Template For Evaluating GDP

by: Jeffrey Snider

The Bureau of Economic Analysis (BEA) will release its advance estimate for Q2 2016 GDP today, along with benchmark revisions that may render this entire discussion moot. By all expectations, GDP is believed to have rebounded from Q1's 1.07% predicated on little more than that April through June was not nearly as bad as January through March. In fact, as noted here, it is entirely consistent that GDP will be higher by comparison - and that is the trouble. This will mark the third straight year of this uneven economic stature.

As of the last forecast from the Atlanta Fed's GDPNow model, the prediction is for just 1.80% in Q2. That would represent less than half of Q2 2015's pace, and just barely two-fifths of Q2 2014.

ABOOK July 2016 PreGDP GDPNow Click to enlarge

That would suggest 2016 is off to the worst start since 2011 despite the relatively higher "down" quarter of Q1. If that is what the BEA in fact estimates, then it confirms the general trend of the slowdown in the US economy over the past two years which neither the US nor the global economy can really afford.

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This second lap of the "rising dollar" may have taken a full percent off last year when weakness was, by mainstream account, certain to be "transitory." And it would be nearly half a percent less than the Polar Vortex of 2014 that was also supposed to be nothing more than an "anomaly."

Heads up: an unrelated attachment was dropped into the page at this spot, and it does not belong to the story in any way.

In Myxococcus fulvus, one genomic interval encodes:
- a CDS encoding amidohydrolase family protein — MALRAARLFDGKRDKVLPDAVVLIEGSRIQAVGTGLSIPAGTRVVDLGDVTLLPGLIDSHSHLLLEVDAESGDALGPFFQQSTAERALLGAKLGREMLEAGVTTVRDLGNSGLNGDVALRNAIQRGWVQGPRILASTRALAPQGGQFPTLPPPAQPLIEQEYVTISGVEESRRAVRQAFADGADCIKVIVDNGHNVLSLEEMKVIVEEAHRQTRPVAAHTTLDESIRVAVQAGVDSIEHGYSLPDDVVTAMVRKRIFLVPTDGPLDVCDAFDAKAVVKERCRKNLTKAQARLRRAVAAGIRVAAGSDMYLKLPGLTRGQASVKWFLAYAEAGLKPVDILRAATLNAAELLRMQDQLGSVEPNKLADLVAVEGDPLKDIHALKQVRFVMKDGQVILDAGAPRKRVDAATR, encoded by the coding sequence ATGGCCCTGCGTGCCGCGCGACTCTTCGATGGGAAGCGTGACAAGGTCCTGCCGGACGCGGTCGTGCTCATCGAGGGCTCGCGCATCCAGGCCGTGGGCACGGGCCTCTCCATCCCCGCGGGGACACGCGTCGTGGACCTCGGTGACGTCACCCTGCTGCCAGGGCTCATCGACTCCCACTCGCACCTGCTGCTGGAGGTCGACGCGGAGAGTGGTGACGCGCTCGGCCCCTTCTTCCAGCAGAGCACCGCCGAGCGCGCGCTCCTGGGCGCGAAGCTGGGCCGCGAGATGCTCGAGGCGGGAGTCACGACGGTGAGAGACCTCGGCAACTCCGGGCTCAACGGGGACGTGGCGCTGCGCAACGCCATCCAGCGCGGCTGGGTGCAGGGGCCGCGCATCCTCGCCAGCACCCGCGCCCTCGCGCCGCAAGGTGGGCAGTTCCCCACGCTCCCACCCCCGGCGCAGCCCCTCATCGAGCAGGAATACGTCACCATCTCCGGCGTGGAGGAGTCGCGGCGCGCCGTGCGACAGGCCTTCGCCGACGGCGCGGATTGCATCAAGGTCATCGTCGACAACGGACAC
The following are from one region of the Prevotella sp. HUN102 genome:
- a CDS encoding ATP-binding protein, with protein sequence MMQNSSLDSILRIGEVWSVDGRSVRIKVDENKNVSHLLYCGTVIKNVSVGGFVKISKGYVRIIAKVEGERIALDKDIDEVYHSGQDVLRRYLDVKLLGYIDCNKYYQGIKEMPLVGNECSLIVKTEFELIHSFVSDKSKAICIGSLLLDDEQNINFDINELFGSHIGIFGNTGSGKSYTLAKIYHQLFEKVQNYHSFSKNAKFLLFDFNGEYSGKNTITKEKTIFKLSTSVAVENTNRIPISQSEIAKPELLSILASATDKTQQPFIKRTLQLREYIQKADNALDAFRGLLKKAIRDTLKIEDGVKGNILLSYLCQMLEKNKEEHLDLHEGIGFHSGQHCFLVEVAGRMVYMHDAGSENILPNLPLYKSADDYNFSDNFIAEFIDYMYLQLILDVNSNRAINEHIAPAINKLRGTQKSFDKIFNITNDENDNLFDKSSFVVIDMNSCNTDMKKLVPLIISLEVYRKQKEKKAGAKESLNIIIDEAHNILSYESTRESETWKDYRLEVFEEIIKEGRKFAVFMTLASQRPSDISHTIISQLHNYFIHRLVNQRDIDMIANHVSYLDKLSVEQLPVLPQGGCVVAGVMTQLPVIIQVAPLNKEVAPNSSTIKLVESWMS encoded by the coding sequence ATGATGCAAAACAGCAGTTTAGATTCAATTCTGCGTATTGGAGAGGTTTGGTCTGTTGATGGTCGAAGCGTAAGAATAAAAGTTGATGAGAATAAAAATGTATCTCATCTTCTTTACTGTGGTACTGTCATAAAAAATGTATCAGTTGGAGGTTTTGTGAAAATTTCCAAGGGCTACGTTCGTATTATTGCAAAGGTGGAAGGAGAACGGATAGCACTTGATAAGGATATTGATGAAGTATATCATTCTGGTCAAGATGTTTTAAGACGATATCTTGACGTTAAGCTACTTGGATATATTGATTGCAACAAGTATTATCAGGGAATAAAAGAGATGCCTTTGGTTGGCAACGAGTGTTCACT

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This is a more accurate perspective for evaluating the economy rather than the binary or linear approach used by economists. By this count, at even 1.32% (SAAR) for the first half of 2016, it tremendously understates the level of not just weakness but disruptive condition. An actual recovery consistent with the 3.5% growth baseline that existed for decades before the 21st century would mean real GDP of $20.98 trillion; at 1.80% Q2 growth, that would suggest today's update will show instead $16.58 trillion. The assumed divide between positive and negative numbers is rendered wholly meaningless by that comparison.

Instead, both the recurring pattern and the relatively worse iteration of it this year confirm the continued depression - a more than temporary deviation of economic circumstances from potential. Full employment at a rate of almost $21 trillion is much, much different than "full employment" at only $16.6 trillion. And all that is before the benchmark revisions.